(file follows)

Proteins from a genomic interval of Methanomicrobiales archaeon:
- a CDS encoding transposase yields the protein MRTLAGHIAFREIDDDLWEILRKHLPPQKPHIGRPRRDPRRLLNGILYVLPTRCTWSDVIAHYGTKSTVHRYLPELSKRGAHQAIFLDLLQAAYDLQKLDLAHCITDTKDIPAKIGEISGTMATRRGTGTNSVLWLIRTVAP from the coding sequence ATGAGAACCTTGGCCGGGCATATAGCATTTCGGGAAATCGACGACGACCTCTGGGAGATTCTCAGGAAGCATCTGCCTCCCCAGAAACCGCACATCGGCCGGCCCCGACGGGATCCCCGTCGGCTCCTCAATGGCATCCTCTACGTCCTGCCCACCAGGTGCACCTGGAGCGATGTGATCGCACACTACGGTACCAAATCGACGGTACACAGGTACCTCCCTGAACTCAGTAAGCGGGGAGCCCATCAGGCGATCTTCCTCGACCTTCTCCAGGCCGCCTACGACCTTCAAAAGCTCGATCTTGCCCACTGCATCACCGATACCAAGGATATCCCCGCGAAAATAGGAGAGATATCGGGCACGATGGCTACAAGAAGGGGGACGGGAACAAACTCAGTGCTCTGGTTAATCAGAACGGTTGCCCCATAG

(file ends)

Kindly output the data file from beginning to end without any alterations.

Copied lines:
Proteins from a genomic interval of Methanomicrobiales archaeon:
- a CDS encoding transposase yields the protein MRTLAGHIAFREIDDDLWEILRKHLPPQKPHIGRPRRDPRRLLNGILYVLPTRCTWSDVIAHYGTKSTVHRYLPELSKRGAHQAIFLDLLQAAYDLQKLDLAHCITDTKDIPAKIGEISGTMATRRGTGTNSVLWLIRTVAP from the coding sequence ATGAGAACCTTGGCCGGGCATATAGCATTTCGGGAAATCGACGACGACCTCTGGGAGATTCTCAGGAAGCATCTGCCTCCCCAGAAACCGCACATCGGCCGGCCCCGACGGGATCCCCGTCGGCTCCTCAATGGCATCCTCTACGTCCTGCCCACCAGGTGCACCTGGAGCGATGTGATCGCACACTACGGTACCAAATCGACGGTACACAGGTACCTCCCTGAACTCAGTAAGCGGGGAGCCCATCAGGCGATCTTCCTCGACCTTCTCCAGGCCGCCTACGACCTTCAAAAGCTCGATCTTGCCCACTGCATCACCGATACCAAGGATATCCCCGCGAAAATAGGAGAGATATCGGGCACGATGGCTACAAGAAGGGGGACGGGAACAAACTCAGTGCTCTGGTTAATCAGAACGGTTGCCCCATAG